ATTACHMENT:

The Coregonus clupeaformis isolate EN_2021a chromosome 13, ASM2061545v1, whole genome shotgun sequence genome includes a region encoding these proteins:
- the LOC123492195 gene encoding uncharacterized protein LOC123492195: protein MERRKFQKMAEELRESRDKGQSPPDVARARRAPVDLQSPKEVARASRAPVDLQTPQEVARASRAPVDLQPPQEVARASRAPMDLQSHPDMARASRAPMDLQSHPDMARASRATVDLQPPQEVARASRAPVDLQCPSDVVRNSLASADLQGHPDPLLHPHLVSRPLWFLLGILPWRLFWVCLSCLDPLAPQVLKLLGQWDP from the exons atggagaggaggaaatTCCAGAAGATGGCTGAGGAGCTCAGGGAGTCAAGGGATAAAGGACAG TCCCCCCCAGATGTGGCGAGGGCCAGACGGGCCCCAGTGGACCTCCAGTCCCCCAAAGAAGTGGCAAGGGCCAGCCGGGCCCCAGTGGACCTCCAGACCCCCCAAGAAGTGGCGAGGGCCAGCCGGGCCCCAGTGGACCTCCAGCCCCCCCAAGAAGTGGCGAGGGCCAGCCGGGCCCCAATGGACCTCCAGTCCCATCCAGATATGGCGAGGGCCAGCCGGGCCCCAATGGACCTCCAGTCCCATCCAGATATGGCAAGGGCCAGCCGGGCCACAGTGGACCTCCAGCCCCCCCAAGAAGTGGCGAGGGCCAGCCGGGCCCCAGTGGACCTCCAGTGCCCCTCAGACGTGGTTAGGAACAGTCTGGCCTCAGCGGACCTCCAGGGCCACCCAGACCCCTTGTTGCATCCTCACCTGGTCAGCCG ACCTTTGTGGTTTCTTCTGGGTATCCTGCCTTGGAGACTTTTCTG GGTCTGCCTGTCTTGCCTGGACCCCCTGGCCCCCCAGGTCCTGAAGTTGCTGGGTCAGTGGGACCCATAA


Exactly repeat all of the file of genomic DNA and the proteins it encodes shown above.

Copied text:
The Coregonus clupeaformis isolate EN_2021a chromosome 13, ASM2061545v1, whole genome shotgun sequence genome includes a region encoding these proteins:
- the LOC123492195 gene encoding uncharacterized protein LOC123492195: protein MERRKFQKMAEELRESRDKGQSPPDVARARRAPVDLQSPKEVARASRAPVDLQTPQEVARASRAPVDLQPPQEVARASRAPMDLQSHPDMARASRAPMDLQSHPDMARASRATVDLQPPQEVARASRAPVDLQCPSDVVRNSLASADLQGHPDPLLHPHLVSRPLWFLLGILPWRLFWVCLSCLDPLAPQVLKLLGQWDP from the exons atggagaggaggaaatTCCAGAAGATGGCTGAGGAGCTCAGGGAGTCAAGGGATAAAGGACAG TCCCCCCCAGATGTGGCGAGGGCCAGACGGGCCCCAGTGGACCTCCAGTCCCCCAAAGAAGTGGCAAGGGCCAGCCGGGCCCCAGTGGACCTCCAGACCCCCCAAGAAGTGGCGAGGGCCAGCCGGGCCCCAGTGGACCTCCAGCCCCCCCAAGAAGTGGCGAGGGCCAGCCGGGCCCCAATGGACCTCCAGTCCCATCCAGATATGGCGAGGGCCAGCCGGGCCCCAATGGACCTCCAGTCCCATCCAGATATGGCAAGGGCCAGCCGGGCCACAGTGGACCTCCAGCCCCCCCAAGAAGTGGCGAGGGCCAGCCGGGCCCCAGTGGACCTCCAGTGCCCCTCAGACGTGGTTAGGAACAGTCTGGCCTCAGCGGACCTCCAGGGCCACCCAGACCCCTTGTTGCATCCTCACCTGGTCAGCCG ACCTTTGTGGTTTCTTCTGGGTATCCTGCCTTGGAGACTTTTCTG GGTCTGCCTGTCTTGCCTGGACCCCCTGGCCCCCCAGGTCCTGAAGTTGCTGGGTCAGTGGGACCCATAA